Apparently, the Democratic Party's latest strategy to win the White House in 2016 is "Let's pretend to be religious."
Now it's all about Hillary's faith, according to Democratic Party Vice Presidential hopeful Tim Kaine, who told a group in New Orleans that Hillary Clinton's faith is at the "root of everything she does." That's quite a statement, considering all the years she's been in the public's eye.
Most likely, though, Kaine was referring to Hillary's attachment to the "Social Gospel." The Social Gospel is a cheap counterfeit for the real thing that liberals conjured up to promote socialism and at the same time relieve people from any guilt associated with living life according to their own standards, not God's.
The Social Gospel crowd concentrates on scriptures that instruct us to help the poor and feed the hungry. They ignore the ones where Jesus told those he helped and fed to "go and sin no more."
But, here's the rub. If liberals really wanted to do things the right way, they'd do it themselves and not pass personal responsibility off to the government. Jesus never said governments are an acceptable replacement for lazy, no-good followers who refuse to do what he asks.
Obviously, Kaine was trying to paint Hillary in a softer, nicer light while at the same time courting right-leaning anti-Trump evangelicals. It's a political ploy.
In May, Slate magazine ran a piece by Ruth Graham, "Can the Christian Left Be a Real Political Force?" — suggesting that Donald Trump's rise in the GOP makes 2016 the perfect opportunity for the Democrat Party to win over anti-Trump evangelicals if they can find a way to lop their horns and replace them with halos to make them look like the "party of God."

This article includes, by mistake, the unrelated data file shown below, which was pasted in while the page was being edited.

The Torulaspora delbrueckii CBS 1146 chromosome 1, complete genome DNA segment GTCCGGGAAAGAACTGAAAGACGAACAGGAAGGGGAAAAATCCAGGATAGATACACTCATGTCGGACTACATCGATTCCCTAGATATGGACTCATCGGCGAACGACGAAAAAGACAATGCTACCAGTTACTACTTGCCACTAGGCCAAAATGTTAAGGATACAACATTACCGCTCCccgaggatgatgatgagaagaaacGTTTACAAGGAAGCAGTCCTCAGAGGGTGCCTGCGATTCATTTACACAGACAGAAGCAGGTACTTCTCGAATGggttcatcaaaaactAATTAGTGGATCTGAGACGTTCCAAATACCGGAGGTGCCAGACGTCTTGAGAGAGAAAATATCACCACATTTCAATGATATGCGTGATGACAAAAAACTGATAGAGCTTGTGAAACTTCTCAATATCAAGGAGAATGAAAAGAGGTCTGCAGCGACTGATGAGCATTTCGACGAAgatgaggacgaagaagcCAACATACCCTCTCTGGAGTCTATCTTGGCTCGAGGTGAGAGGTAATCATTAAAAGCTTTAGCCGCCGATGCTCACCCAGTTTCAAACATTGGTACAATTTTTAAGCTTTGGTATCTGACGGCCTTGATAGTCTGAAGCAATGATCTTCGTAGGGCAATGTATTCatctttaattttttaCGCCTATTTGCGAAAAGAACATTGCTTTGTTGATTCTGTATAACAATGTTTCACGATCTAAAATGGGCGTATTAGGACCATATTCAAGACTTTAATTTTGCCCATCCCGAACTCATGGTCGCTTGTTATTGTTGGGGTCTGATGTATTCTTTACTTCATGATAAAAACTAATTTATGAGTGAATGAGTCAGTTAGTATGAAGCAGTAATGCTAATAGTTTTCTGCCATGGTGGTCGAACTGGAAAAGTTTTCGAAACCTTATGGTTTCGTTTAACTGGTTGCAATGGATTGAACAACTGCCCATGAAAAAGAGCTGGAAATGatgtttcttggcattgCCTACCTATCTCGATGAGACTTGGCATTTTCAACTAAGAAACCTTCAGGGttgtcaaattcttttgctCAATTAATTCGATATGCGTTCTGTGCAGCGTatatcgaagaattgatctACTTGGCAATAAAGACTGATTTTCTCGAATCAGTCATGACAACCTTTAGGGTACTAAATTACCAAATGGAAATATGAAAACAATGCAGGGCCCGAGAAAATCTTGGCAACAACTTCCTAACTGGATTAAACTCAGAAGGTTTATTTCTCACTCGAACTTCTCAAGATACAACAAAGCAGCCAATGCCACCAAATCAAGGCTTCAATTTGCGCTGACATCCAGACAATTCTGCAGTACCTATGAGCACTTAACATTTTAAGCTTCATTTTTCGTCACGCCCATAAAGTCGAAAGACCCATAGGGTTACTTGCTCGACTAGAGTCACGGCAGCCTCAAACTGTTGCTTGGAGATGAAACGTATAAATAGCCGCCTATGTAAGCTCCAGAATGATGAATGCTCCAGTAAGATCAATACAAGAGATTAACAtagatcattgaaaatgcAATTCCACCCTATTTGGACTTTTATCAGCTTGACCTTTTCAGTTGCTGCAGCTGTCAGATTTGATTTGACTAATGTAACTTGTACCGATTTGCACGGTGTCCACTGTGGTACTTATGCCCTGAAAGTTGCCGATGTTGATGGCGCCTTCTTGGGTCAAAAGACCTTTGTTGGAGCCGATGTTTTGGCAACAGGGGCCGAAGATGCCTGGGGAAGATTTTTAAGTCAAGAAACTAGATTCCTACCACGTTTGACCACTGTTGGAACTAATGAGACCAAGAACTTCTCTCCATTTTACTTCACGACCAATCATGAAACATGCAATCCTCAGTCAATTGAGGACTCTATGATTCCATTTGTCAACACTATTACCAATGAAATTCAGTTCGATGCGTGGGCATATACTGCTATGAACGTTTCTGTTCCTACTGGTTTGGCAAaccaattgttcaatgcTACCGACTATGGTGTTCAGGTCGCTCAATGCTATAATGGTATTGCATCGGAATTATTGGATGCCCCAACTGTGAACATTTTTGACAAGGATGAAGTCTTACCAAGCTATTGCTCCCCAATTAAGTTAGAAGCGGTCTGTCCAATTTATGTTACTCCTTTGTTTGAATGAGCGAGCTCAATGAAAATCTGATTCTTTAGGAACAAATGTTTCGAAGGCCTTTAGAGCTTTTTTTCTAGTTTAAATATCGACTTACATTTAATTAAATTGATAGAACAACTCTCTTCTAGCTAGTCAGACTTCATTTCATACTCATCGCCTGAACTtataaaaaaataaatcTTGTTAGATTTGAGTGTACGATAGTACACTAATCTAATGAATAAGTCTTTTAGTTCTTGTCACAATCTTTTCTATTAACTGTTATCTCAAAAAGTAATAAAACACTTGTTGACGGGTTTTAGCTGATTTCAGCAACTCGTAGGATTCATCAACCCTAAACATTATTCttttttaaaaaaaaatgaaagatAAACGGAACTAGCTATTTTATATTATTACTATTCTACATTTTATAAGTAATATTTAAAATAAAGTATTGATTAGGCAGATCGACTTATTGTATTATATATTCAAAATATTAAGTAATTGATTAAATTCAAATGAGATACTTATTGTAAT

What the author, Tim Kaine and Democrat Party strategists fail to understand is that anti-Trump conservative Christians would never vote for Hillary. Nor will they be tricked by those bearing faux religion in the name of politics.
Graham did her best to make a case for liberal Christianity, writing: "It must first be said that despite the empty pews, there's reason to believe that liberal Christianity has been dormant, not dead."
In reality, those empty pews are what happens when we do things our way and cherry-pick the Gospel. A a Pew poll rolled out last year backs that statement finding that mainline church denominations embracing the Social Gospel like Hillary Clinton's Methodist denomination are in decline across the United States. In sharp contrast, the same Pew poll found that conservative Christian churches are vibrantly alive and growing.
The Slate magazine author accidentally answers why "liberal Christianity" is little more than an oxymoron when she wrote: "There's a cost associated with membership … churches that ask more from their followers tend to be stronger … Many progressive churches, by contrast barely demand a pinky toe … They don't pressure me when I skip; the sermons rarely suggest it matters whether I believe the creeds ... By contrast, when I visit conservative churches … they feel alive: People are there because they think it matters for their everyday lives and for their eternal souls."
Those churches "feel alive" because they are … alive. It's impossible to be truly excited about something that isn't there. And it'll never be there if it's about politics rather than a personal, saving faith.
Graham concludes: "If there is to be a resurgent Christian left, it will need to learn a trick or two from the very movement [conservative Christian] that overtook it a generation ago."
Tricks cannot revive that which never existed in the first place.
As C.S. Lewis wrote: "Once you have made the World an end, and faith a means … it makes very little difference what kind of worldly end he is pursuing."
It's a slippery slope, that road to Hell we're headed, that American politics has deteriorated to this.